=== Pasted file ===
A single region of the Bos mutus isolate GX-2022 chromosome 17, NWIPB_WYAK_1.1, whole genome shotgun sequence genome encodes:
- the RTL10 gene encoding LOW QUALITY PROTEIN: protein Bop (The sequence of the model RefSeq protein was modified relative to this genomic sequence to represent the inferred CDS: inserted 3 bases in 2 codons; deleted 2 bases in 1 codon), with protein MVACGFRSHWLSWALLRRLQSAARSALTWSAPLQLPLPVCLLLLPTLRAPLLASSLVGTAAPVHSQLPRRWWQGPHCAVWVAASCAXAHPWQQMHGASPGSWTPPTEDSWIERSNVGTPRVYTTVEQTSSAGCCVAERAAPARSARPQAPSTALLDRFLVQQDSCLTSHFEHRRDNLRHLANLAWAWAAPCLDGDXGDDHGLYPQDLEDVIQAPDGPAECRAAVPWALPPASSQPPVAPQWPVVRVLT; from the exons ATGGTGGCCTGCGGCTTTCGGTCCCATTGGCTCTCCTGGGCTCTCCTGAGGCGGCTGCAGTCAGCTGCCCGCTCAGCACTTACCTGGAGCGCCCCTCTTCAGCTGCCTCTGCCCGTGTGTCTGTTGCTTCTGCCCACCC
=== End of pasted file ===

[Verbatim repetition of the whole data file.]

A single region of the Bos mutus isolate GX-2022 chromosome 17, NWIPB_WYAK_1.1, whole genome shotgun sequence genome encodes:
- the RTL10 gene encoding LOW QUALITY PROTEIN: protein Bop (The sequence of the model RefSeq protein was modified relative to this genomic sequence to represent the inferred CDS: inserted 3 bases in 2 codons; deleted 2 bases in 1 codon), with protein MVACGFRSHWLSWALLRRLQSAARSALTWSAPLQLPLPVCLLLLPTLRAPLLASSLVGTAAPVHSQLPRRWWQGPHCAVWVAASCAXAHPWQQMHGASPGSWTPPTEDSWIERSNVGTPRVYTTVEQTSSAGCCVAERAAPARSARPQAPSTALLDRFLVQQDSCLTSHFEHRRDNLRHLANLAWAWAAPCLDGDXGDDHGLYPQDLEDVIQAPDGPAECRAAVPWALPPASSQPPVAPQWPVVRVLT; from the exons ATGGTGGCCTGCGGCTTTCGGTCCCATTGGCTCTCCTGGGCTCTCCTGAGGCGGCTGCAGTCAGCTGCCCGCTCAGCACTTACCTGGAGCGCCCCTCTTCAGCTGCCTCTGCCCGTGTGTCTGTTGCTTCTGCCCACCC